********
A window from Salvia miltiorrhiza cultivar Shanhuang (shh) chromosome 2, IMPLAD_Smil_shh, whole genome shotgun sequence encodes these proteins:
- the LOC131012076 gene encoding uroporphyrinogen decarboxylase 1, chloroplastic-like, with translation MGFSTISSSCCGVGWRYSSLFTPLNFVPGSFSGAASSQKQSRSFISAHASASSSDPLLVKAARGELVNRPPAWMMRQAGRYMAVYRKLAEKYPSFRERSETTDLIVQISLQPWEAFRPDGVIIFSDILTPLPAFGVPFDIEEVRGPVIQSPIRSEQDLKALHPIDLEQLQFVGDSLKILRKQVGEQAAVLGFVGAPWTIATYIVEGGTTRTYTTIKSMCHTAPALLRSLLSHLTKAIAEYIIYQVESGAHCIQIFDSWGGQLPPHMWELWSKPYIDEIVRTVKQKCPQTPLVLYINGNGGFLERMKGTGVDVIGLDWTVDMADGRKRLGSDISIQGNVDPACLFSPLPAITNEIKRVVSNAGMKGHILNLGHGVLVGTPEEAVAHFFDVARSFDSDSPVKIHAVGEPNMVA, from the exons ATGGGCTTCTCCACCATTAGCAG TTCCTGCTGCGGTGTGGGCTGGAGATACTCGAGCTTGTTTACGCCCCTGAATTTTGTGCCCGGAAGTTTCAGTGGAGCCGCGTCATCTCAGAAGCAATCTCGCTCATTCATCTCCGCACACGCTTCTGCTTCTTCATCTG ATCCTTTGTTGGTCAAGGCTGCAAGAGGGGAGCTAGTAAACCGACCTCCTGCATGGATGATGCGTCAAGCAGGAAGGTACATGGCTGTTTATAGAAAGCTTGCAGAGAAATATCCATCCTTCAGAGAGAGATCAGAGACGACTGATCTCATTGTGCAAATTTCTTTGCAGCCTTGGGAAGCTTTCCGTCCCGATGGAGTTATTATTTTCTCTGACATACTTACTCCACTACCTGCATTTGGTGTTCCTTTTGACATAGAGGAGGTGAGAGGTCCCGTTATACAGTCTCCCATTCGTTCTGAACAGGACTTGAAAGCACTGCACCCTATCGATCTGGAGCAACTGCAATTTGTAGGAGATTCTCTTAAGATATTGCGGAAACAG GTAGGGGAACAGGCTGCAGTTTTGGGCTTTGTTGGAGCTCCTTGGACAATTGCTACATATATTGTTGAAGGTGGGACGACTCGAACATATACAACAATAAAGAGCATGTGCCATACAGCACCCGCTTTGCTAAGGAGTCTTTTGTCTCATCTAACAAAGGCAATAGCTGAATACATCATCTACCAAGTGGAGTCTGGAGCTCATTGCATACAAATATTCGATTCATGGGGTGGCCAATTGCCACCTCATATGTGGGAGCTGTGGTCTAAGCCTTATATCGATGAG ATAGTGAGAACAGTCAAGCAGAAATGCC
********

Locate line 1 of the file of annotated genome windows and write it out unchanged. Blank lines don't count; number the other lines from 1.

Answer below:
A window from Salvia miltiorrhiza cultivar Shanhuang (shh) chromosome 2, IMPLAD_Smil_shh, whole genome shotgun sequence encodes these proteins: